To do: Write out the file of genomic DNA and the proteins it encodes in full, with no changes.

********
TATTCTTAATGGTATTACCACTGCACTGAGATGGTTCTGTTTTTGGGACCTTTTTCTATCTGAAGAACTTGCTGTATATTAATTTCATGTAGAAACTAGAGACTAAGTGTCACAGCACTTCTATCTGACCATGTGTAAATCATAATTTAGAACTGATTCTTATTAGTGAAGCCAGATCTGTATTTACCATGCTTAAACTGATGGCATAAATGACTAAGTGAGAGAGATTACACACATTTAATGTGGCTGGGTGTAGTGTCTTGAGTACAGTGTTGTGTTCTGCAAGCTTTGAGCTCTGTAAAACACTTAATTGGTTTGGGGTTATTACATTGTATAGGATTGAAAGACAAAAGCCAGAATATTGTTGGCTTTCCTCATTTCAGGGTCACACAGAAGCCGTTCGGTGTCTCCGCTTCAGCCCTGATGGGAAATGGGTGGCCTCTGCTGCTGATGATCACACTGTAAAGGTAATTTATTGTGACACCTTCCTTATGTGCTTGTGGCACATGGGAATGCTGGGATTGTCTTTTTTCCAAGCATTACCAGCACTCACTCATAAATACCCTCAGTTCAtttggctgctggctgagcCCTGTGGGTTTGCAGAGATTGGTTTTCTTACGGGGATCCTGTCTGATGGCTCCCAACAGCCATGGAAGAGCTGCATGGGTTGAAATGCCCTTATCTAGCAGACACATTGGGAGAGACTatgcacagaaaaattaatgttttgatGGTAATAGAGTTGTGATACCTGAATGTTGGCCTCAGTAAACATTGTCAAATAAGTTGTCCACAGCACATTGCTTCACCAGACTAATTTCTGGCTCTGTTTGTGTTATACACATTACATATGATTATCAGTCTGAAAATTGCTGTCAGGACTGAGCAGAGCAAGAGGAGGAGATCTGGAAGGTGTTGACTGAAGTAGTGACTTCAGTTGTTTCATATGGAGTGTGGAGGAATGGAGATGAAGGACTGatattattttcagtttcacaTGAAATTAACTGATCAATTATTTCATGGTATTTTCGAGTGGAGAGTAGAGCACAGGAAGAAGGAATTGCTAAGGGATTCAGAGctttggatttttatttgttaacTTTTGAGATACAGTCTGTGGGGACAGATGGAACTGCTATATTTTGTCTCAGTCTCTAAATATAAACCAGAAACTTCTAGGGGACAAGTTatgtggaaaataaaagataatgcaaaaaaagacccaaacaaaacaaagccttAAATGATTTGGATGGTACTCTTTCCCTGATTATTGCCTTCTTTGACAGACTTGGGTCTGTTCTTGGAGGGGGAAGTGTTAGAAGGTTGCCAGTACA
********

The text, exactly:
TATTCTTAATGGTATTACCACTGCACTGAGATGGTTCTGTTTTTGGGACCTTTTTCTATCTGAAGAACTTGCTGTATATTAATTTCATGTAGAAACTAGAGACTAAGTGTCACAGCACTTCTATCTGACCATGTGTAAATCATAATTTAGAACTGATTCTTATTAGTGAAGCCAGATCTGTATTTACCATGCTTAAACTGATGGCATAAATGACTAAGTGAGAGAGATTACACACATTTAATGTGGCTGGGTGTAGTGTCTTGAGTACAGTGTTGTGTTCTGCAAGCTTTGAGCTCTGTAAAACACTTAATTGGTTTGGGGTTATTACATTGTATAGGATTGAAAGACAAAAGCCAGAATATTGTTGGCTTTCCTCATTTCAGGGTCACACAGAAGCCGTTCGGTGTCTCCGCTTCAGCCCTGATGGGAAATGGGTGGCCTCTGCTGCTGATGATCACACTGTAAAGGTAATTTATTGTGACACCTTCCTTATGTGCTTGTGGCACATGGGAATGCTGGGATTGTCTTTTTTCCAAGCATTACCAGCACTCACTCATAAATACCCTCAGTTCAtttggctgctggctgagcCCTGTGGGTTTGCAGAGATTGGTTTTCTTACGGGGATCCTGTCTGATGGCTCCCAACAGCCATGGAAGAGCTGCATGGGTTGAAATGCCCTTATCTAGCAGACACATTGGGAGAGACTatgcacagaaaaattaatgttttgatGGTAATAGAGTTGTGATACCTGAATGTTGGCCTCAGTAAACATTGTCAAATAAGTTGTCCACAGCACATTGCTTCACCAGACTAATTTCTGGCTCTGTTTGTGTTATACACATTACATATGATTATCAGTCTGAAAATTGCTGTCAGGACTGAGCAGAGCAAGAGGAGGAGATCTGGAAGGTGTTGACTGAAGTAGTGACTTCAGTTGTTTCATATGGAGTGTGGAGGAATGGAGATGAAGGACTGatattattttcagtttcacaTGAAATTAACTGATCAATTATTTCATGGTATTTTCGAGTGGAGAGTAGAGCACAGGAAGAAGGAATTGCTAAGGGATTCAGAGctttggatttttatttgttaacTTTTGAGATACAGTCTGTGGGGACAGATGGAACTGCTATATTTTGTCTCAGTCTCTAAATATAAACCAGAAACTTCTAGGGGACAAGTTatgtggaaaataaaagataatgcaaaaaaagacccaaacaaaacaaagccttAAATGATTTGGATGGTACTCTTTCCCTGATTATTGCCTTCTTTGACAGACTTGGGTCTGTTCTTGGAGGGGGAAGTGTTAGAAGGTTGCCAGTACA